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Thursday, December 04, 2008

Missionary Travels in the New World

American Minute from William J. Federer

Father Jacques Marquette arrived in Quebec from France to be a missionary among the Indians.

Governor Frontenac commissioned him to explore the unknown Mississippi River. He traveled by canoe from Lake Michigan, across Green Bay, up Fox River to the Wisconsin River and down to the Mississippi, where they floated as far as the Arkansas River, deciding not to go further for fear of Spaniards.

On their return trip up the Illinois River, Father Marquette founded a mission among the Illinois Indians.

Caught by the winter weather on DECEMBER 4, 1674, Father Marquette and two companions erected a rough log cabin near the shore of Lake Michigan. The settlement would afterwards grow into the city of Chicago.

In an account written by Father Dablon of the Society of Jesus, 1678, Marquette met with over 500 chiefs and "explained to them the principal mysteries of our religion, and the end for which he had come to their country; and especially he preached to them Christ crucified, for it was the very eve of the great day on which he died on the cross for them."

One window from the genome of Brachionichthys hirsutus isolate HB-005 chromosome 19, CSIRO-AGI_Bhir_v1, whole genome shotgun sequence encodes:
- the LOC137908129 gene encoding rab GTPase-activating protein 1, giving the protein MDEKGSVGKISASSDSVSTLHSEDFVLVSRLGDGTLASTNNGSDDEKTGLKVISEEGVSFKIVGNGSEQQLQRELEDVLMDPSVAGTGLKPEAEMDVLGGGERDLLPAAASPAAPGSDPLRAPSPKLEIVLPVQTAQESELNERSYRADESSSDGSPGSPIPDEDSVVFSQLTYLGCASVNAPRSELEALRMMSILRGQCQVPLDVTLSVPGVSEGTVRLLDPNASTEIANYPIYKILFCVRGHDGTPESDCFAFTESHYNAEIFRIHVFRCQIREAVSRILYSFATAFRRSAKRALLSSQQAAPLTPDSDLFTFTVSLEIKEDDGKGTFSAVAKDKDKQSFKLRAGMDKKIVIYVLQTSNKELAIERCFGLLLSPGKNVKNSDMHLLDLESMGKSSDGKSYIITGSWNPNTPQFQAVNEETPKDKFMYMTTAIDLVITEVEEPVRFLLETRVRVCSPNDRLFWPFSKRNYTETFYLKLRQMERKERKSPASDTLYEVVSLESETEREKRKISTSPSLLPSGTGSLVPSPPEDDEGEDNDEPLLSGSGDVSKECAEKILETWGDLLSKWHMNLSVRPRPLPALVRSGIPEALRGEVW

In 1895, the State of Wisconsin placed a statue of Father Jacques Marquette in the U.S. Capitol Statuary Hall.

William J. Federer is a nationally recognized author, speaker, and president of Amerisearch, Inc, which is dedicated to researching our American heritage. The American Minute radio feature looks back at events in American history on the dates they occurred, is broadcast daily across the country and read by thousand on the internet.


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